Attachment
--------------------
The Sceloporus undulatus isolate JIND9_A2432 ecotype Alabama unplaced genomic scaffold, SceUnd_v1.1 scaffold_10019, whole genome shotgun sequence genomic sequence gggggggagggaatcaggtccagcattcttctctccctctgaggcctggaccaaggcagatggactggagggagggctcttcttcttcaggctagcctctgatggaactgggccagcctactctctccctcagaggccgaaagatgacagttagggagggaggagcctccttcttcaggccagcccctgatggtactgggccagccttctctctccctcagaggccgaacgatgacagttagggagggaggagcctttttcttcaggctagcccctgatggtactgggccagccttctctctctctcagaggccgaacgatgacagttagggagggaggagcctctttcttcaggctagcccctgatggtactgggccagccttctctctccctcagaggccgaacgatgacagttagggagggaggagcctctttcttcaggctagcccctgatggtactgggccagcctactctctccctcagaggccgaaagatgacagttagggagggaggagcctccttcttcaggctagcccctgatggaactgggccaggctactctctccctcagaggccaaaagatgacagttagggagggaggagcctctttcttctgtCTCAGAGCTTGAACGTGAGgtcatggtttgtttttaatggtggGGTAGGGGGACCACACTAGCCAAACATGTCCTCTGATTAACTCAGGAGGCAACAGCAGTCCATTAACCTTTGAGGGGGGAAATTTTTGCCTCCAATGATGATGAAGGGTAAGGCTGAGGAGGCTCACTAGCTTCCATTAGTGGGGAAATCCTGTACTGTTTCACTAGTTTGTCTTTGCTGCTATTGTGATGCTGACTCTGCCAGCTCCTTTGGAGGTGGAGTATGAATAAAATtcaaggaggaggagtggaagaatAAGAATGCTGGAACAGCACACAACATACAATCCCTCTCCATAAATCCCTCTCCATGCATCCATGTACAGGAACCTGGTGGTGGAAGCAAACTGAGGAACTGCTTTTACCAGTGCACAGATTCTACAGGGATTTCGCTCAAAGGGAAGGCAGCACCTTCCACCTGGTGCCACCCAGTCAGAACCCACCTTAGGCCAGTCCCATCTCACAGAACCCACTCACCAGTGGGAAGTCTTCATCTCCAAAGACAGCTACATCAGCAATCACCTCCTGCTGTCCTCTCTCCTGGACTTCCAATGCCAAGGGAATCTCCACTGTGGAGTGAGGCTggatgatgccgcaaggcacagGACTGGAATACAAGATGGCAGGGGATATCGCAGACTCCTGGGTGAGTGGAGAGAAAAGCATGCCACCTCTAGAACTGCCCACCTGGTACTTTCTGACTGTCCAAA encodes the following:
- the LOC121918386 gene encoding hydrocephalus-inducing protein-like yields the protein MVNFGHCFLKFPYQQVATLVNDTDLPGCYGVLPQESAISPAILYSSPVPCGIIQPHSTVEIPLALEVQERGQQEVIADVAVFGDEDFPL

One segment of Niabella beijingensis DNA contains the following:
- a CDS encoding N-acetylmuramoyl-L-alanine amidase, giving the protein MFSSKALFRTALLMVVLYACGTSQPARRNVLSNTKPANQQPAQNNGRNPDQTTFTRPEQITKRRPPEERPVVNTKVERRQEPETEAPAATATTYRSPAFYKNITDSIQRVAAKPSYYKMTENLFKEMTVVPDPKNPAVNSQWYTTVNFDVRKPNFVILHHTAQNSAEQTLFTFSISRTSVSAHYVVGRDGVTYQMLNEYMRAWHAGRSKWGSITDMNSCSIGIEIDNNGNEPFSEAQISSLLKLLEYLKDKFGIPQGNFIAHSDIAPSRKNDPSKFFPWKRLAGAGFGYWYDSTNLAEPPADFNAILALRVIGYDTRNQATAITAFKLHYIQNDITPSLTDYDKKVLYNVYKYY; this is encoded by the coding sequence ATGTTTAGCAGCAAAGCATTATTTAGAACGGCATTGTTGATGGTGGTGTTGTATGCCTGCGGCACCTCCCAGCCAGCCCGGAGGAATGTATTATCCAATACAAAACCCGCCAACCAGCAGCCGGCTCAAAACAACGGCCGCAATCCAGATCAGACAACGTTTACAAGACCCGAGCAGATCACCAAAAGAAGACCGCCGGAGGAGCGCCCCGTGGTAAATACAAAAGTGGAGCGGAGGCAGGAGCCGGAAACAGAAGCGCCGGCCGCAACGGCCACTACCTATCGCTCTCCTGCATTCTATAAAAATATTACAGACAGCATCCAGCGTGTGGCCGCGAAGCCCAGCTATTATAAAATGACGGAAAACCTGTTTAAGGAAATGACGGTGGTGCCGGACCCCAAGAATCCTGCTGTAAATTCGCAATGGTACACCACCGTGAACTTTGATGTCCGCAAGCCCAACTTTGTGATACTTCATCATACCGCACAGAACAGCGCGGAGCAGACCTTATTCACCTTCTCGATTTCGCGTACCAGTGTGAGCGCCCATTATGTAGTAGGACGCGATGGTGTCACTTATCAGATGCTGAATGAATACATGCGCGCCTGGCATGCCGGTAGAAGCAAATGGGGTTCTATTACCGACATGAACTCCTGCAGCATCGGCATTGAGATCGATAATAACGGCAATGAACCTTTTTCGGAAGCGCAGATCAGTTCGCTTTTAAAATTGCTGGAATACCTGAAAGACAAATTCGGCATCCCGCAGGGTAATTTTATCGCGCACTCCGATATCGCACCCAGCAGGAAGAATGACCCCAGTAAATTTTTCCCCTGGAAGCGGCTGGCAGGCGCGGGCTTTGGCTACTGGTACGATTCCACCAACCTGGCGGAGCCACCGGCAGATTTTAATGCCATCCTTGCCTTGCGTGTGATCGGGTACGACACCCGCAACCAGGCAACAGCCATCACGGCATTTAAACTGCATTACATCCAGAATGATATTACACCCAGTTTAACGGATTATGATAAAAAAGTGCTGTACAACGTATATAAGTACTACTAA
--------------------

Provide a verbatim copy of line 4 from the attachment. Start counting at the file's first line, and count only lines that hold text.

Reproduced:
- a CDS encoding N-acetylmuramoyl-L-alanine amidase, giving the protein MFSSKALFRTALLMVVLYACGTSQPARRNVLSNTKPANQQPAQNNGRNPDQTTFTRPEQITKRRPPEERPVVNTKVERRQEPETEAPAATATTYRSPAFYKNITDSIQRVAAKPSYYKMTENLFKEMTVVPDPKNPAVNSQWYTTVNFDVRKPNFVILHHTAQNSAEQTLFTFSISRTSVSAHYVVGRDGVTYQMLNEYMRAWHAGRSKWGSITDMNSCSIGIEIDNNGNEPFSEAQISSLLKLLEYLKDKFGIPQGNFIAHSDIAPSRKNDPSKFFPWKRLAGAGFGYWYDSTNLAEPPADFNAILALRVIGYDTRNQATAITAFKLHYIQNDITPSLTDYDKKVLYNVYKYY; this is encoded by the coding sequence ATGTTTAGCAGCAAAGCATTATTTAGAACGGCATTGTTGATGGTGGTGTTGTATGCCTGCGGCACCTCCCAGCCAGCCCGGAGGAATGTATTATCCAATACAAAACCCGCCAACCAGCAGCCGGCTCAAAACAACGGCCGCAATCCAGATCAGACAACGTTTACAAGACCCGAGCAGATCACCAAAAGAAGACCGCCGGAGGAGCGCCCCGTGGTAAATACAAAAGTGGAGCGGAGGCAGGAGCCGGAAACAGAAGCGCCGGCCGCAACGGCCACTACCTATCGCTCTCCTGCATTCTATAAAAATATTACAGACAGCATCCAGCGTGTGGCCGCGAAGCCCAGCTATTATAAAATGACGGAAAACCTGTTTAAGGAAATGACGGTGGTGCCGGACCCCAAGAATCCTGCTGTAAATTCGCAATGGTACACCACCGTGAACTTTGATGTCCGCAAGCCCAACTTTGTGATACTTCATCATACCGCACAGAACAGCGCGGAGCAGACCTTATTCACCTTCTCGATTTCGCGTACCAGTGTGAGCGCCCATTATGTAGTAGGACGCGATGGTGTCACTTATCAGATGCTGAATGAATACATGCGCGCCTGGCATGCCGGTAGAAGCAAATGGGGTTCTATTACCGACATGAACTCCTGCAGCATCGGCATTGAGATCGATAATAACGGCAATGAACCTTTTTCGGAAGCGCAGATCAGTTCGCTTTTAAAATTGCTGGAATACCTGAAAGACAAATTCGGCATCCCGCAGGGTAATTTTATCGCGCACTCCGATATCGCACCCAGCAGGAAGAATGACCCCAGTAAATTTTTCCCCTGGAAGCGGCTGGCAGGCGCGGGCTTTGGCTACTGGTACGATTCCACCAACCTGGCGGAGCCACCGGCAGATTTTAATGCCATCCTTGCCTTGCGTGTGATCGGGTACGACACCCGCAACCAGGCAACAGCCATCACGGCATTTAAACTGCATTACATCCAGAATGATATTACACCCAGTTTAACGGATTATGATAAAAAAGTGCTGTACAACGTATATAAGTACTACTAA